Whereas, if you chose to contract through your own limited company, it means you will be in charge of your own salary, accounts and taxes. Contracting through a limited company is more tax efficient than working via an umbrella company and you will find that your take home pay rates will be higher. The downside to having your own limited company is that it involves a lot more administration than working via an umbrella company, but there are contractor accountants who can take this burden away from you.
Keep your business finances in order
There are a few accounting issues to be considered when working as a contractor. Here are just a few suggestions which will help you keep your business finances in order, particularly if you are operating through your own limited company:
- If you’re working through your own limited company, you’ll automatically need to open a separate business bank account, but if you are operating through an umbrella it is not necessary.
- Keep track of your monthly incomings and outgoings as it’s much easier to get an idea of your tax liability throughout the year.
- Put money into a separate pot at the end of each month to account for Income Tax and National Insurance and to prepare for your payments on account that are due at the end of January.
- Claim the correct allowable expenses as these can negatively impact your rates of take home pay if calculated incorrectly.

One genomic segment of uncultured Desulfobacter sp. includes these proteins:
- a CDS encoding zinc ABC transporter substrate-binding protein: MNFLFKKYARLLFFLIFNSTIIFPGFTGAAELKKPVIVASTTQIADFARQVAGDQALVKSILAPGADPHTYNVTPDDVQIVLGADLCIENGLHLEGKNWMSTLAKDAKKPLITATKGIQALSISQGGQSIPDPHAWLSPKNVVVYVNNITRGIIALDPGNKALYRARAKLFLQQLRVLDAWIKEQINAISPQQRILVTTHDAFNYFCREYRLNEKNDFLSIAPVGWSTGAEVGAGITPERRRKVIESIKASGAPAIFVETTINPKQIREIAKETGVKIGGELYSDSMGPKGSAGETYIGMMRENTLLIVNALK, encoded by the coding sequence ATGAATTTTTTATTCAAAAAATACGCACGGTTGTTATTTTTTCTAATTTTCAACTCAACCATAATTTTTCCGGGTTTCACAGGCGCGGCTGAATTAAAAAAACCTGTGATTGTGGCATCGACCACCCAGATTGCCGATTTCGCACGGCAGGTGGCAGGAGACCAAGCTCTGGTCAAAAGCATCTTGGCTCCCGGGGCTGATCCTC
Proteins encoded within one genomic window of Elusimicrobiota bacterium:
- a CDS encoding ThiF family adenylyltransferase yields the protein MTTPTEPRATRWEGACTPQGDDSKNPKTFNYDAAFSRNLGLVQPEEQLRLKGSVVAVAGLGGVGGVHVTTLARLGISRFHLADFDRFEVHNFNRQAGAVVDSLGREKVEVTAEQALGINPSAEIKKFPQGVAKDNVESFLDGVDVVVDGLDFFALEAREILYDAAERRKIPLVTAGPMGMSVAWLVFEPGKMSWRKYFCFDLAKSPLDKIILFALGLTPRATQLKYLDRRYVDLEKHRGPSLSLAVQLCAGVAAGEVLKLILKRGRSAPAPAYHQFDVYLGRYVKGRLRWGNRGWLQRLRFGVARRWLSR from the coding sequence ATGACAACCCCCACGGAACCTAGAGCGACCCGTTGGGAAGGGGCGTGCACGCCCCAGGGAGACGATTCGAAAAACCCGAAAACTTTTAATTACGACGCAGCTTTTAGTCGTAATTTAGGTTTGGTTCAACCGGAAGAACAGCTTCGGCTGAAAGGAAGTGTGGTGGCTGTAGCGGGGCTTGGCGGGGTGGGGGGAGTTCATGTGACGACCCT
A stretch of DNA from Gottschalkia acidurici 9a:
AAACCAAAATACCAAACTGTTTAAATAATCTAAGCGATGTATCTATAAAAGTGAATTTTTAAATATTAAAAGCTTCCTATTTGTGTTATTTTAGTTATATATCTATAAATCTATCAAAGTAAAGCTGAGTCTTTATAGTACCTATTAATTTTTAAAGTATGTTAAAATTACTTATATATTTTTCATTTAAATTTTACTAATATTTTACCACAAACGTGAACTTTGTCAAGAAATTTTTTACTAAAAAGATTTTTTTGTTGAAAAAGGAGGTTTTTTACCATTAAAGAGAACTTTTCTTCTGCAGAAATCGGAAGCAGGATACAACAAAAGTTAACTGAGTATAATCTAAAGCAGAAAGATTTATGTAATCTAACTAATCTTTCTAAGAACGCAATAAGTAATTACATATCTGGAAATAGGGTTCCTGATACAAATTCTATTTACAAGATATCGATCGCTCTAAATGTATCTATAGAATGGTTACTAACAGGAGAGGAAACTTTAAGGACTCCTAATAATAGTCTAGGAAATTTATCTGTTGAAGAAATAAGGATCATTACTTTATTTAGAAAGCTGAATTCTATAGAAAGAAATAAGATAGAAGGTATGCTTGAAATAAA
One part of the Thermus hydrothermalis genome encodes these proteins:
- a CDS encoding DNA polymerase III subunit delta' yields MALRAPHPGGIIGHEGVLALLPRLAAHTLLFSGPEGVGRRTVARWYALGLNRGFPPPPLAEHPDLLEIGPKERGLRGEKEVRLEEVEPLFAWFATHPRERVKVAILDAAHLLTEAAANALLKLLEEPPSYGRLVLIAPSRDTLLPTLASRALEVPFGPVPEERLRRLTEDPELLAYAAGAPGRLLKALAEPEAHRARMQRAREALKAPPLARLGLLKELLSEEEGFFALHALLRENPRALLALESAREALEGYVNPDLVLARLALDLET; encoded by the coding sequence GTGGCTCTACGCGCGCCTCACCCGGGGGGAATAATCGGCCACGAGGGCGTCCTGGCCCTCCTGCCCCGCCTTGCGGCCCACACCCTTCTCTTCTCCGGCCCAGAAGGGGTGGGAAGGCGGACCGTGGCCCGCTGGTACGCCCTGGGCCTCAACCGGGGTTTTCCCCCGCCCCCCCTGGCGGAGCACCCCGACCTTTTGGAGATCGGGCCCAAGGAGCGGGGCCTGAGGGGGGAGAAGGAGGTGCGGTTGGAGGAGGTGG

How to be a successful contractor
There are many ways in which you can be successful as a contractor and stay competitive within the market. In most cases, there is a direct link between demonstratable skills and expertise in a specific area, and the hourly or daily rate you can charge. By keeping your skills updated, by going on training courses and applying new techniques that you have learnt on previous contracts, you will ensure you remain an attractive candidate for contracts.
If you have just left your full-time job and you are looking to work in the same profession as a contractor you may already have contacts within the industry who can put you in touch with potential clients. However, if you do not it is advisable to put together a marketing plan to cover aspects such as your social media strategy to raise your professional profile.
Start actively looking for your next contract a couple of weeks before you are available and always keep an eye on the market even whilst you are working. This will make sure you can avoid long periods of unemployment, and plan for periods of low market activity.
Finally, having a well written and high impact CV and LinkedIn profile will get you noticed by recruiters and potential clients. This is where you can communicate your achievements and show your credibility and competence in your field.
Do you need further advice regarding contracting? Speak to a Churchill Knight expert
Churchill Knight provides specialist accounting services to contractors and freelancers to suit your individual needs and circumstances. We will help you to find the right payroll solution, whether it is through a limited company, umbrella company, CIS or sole trader.
If you need any further advice about operating through your own limited company, please speak to one of the experts who can offer you free and impartial advice. Find out more about our contractor accounting service, give us a call on 01707 871622, or complete the short form on this page.